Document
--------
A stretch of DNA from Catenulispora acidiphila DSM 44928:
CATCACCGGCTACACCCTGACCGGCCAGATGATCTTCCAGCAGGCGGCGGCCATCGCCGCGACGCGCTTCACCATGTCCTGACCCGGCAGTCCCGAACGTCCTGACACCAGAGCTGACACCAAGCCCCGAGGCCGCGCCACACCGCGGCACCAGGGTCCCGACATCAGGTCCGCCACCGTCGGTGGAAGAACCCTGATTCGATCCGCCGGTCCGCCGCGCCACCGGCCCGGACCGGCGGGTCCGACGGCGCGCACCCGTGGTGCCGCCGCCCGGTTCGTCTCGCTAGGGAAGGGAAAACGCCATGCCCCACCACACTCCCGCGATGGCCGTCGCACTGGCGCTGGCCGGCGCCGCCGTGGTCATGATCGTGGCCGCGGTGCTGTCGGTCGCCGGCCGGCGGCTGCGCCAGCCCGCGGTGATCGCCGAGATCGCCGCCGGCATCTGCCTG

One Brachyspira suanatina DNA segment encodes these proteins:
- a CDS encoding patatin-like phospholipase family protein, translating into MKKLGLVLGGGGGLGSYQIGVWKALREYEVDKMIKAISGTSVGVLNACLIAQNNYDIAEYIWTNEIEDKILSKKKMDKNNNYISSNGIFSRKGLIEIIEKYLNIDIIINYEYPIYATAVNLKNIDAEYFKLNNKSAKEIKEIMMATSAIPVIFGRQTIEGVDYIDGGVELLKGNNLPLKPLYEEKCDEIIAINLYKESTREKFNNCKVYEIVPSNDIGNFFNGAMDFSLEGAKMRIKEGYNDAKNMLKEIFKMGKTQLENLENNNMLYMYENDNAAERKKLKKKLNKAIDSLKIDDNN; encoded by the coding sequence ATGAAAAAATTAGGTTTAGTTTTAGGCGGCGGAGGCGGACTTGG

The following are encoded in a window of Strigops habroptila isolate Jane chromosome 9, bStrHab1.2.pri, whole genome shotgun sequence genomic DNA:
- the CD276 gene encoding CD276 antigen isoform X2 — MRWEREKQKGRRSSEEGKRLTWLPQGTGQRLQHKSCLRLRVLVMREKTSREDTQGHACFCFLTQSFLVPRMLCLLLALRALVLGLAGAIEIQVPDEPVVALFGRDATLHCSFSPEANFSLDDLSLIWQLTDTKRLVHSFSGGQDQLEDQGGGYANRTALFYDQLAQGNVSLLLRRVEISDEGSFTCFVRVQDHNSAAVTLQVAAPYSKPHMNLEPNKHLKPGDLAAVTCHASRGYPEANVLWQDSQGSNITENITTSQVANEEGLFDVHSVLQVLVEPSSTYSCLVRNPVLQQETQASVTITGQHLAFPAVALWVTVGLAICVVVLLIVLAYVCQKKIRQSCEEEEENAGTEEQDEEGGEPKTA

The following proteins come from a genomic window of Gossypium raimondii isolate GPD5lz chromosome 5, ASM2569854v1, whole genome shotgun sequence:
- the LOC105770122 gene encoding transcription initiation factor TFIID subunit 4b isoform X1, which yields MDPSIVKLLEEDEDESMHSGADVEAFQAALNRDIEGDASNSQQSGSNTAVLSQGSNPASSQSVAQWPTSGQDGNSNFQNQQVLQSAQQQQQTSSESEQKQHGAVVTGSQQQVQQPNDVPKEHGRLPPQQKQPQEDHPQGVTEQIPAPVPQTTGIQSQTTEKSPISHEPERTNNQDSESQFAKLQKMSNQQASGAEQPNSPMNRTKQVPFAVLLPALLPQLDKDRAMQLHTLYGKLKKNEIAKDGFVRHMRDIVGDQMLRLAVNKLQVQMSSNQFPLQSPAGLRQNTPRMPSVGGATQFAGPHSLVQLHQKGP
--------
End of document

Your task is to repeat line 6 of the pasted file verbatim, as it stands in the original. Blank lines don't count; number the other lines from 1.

- the CD276 gene encoding CD276 antigen isoform X2 — MRWEREKQKGRRSSEEGKRLTWLPQGTGQRLQHKSCLRLRVLVMREKTSREDTQGHACFCFLTQSFLVPRMLCLLLALRALVLGLAGAIEIQVPDEPVVALFGRDATLHCSFSPEANFSLDDLSLIWQLTDTKRLVHSFSGGQDQLEDQGGGYANRTALFYDQLAQGNVSLLLRRVEISDEGSFTCFVRVQDHNSAAVTLQVAAPYSKPHMNLEPNKHLKPGDLAAVTCHASRGYPEANVLWQDSQGSNITENITTSQVANEEGLFDVHSVLQVLVEPSSTYSCLVRNPVLQQETQASVTITGQHLAFPAVALWVTVGLAICVVVLLIVLAYVCQKKIRQSCEEEEENAGTEEQDEEGGEPKTA